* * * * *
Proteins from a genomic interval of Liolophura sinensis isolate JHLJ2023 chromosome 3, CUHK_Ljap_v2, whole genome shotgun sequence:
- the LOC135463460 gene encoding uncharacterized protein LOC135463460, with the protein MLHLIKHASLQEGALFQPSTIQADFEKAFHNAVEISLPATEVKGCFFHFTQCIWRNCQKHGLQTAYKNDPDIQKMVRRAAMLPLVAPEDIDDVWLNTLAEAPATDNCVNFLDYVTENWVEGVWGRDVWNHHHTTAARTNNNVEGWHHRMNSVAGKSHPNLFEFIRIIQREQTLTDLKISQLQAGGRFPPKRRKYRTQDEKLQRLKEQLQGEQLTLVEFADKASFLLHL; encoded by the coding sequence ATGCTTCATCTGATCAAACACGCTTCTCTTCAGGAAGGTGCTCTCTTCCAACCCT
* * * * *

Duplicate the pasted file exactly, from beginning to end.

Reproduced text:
Proteins from a genomic interval of Liolophura sinensis isolate JHLJ2023 chromosome 3, CUHK_Ljap_v2, whole genome shotgun sequence:
- the LOC135463460 gene encoding uncharacterized protein LOC135463460, with the protein MLHLIKHASLQEGALFQPSTIQADFEKAFHNAVEISLPATEVKGCFFHFTQCIWRNCQKHGLQTAYKNDPDIQKMVRRAAMLPLVAPEDIDDVWLNTLAEAPATDNCVNFLDYVTENWVEGVWGRDVWNHHHTTAARTNNNVEGWHHRMNSVAGKSHPNLFEFIRIIQREQTLTDLKISQLQAGGRFPPKRRKYRTQDEKLQRLKEQLQGEQLTLVEFADKASFLLHL; encoded by the coding sequence ATGCTTCATCTGATCAAACACGCTTCTCTTCAGGAAGGTGCTCTCTTCCAACCCT